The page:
There is no impropriety, we conceive, in representing God as carrying on a process, the various steps of which have reference one to another, and all to the final result. For to finite apprehension such is the fact. We cannot perceive that there is any unfitness in representing God as having brought something to pass merely · so far as this event was concerned prove something to our reason. Why should there be? not truth the great agent in moral regeneration, in the advancement and purification at once of the individual, and of society? And does not or may not truth require to be proved? And if it does, is it unworthy of God to institute means to effect this proof? Suppose the miracles of the Gospel were a fitting, or necessary proof of any, or all, the truths of Christianity. Would it be unworthy of God to qualify a messenger to perform such miracles for this specific purpose? We think not. And yet on this supposition, it would be perfectly correct to say, that the miracles were wrought merely for this purpose. In effecting this single object their mission would be accomplished. But we do not restrict the miracles of Jesus to this single object. We have stated already that we think they have other aspects. We regard them as striking manifestations of his spirit and character, parts of his moral mission no less than credentials of his official authority. And we agree with Mr. Furness that this aspect of these works has been too much overlooked. He was intended, in these as in other respects, to be to us the symbol of the infinite Father,"the image of the invisible God."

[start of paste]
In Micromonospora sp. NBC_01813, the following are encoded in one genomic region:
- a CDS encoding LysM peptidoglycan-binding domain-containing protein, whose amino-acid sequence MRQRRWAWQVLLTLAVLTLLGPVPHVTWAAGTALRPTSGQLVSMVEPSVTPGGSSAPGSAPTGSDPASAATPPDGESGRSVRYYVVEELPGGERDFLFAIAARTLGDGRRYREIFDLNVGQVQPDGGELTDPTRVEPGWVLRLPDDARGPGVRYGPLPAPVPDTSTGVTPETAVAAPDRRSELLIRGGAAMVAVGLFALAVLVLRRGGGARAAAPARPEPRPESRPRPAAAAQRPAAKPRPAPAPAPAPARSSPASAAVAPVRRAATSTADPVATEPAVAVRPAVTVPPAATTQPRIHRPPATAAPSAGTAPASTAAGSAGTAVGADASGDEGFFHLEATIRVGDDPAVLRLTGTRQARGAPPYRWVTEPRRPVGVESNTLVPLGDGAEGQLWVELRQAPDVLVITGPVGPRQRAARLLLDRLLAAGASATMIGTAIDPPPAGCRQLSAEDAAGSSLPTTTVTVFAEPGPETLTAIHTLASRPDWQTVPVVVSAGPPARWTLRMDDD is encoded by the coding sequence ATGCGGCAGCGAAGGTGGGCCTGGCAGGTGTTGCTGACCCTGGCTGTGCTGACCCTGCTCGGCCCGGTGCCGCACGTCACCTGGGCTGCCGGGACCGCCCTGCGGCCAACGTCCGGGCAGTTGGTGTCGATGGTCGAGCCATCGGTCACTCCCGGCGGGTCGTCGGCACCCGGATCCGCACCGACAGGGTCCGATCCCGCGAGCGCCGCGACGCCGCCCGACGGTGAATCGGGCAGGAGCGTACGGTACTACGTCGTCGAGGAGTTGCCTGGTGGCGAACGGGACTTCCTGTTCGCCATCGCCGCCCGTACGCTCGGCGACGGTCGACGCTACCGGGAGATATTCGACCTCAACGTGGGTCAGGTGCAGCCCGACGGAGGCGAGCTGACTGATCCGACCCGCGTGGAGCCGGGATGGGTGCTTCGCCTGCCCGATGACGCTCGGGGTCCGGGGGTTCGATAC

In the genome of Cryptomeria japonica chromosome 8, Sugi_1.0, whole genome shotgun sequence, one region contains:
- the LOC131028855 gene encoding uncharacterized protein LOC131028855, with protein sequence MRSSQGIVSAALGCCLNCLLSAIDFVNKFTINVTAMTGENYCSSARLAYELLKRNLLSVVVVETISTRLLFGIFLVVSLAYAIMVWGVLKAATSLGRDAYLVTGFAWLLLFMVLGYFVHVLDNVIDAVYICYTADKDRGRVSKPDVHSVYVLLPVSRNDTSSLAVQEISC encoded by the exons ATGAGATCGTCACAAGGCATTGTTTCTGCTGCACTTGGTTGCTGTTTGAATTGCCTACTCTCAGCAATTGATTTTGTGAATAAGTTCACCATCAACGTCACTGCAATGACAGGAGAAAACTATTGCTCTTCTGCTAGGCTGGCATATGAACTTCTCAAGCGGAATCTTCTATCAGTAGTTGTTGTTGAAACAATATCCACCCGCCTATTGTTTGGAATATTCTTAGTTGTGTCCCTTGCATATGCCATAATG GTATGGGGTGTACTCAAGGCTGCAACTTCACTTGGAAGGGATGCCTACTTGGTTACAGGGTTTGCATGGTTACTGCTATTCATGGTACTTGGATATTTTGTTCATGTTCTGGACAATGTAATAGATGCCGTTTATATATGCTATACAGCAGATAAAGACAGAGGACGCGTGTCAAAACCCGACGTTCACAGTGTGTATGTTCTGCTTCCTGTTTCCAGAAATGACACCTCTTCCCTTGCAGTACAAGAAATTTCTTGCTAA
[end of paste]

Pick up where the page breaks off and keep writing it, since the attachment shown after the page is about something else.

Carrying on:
M. L. H.
NOTICES AND INTELLIGENCE.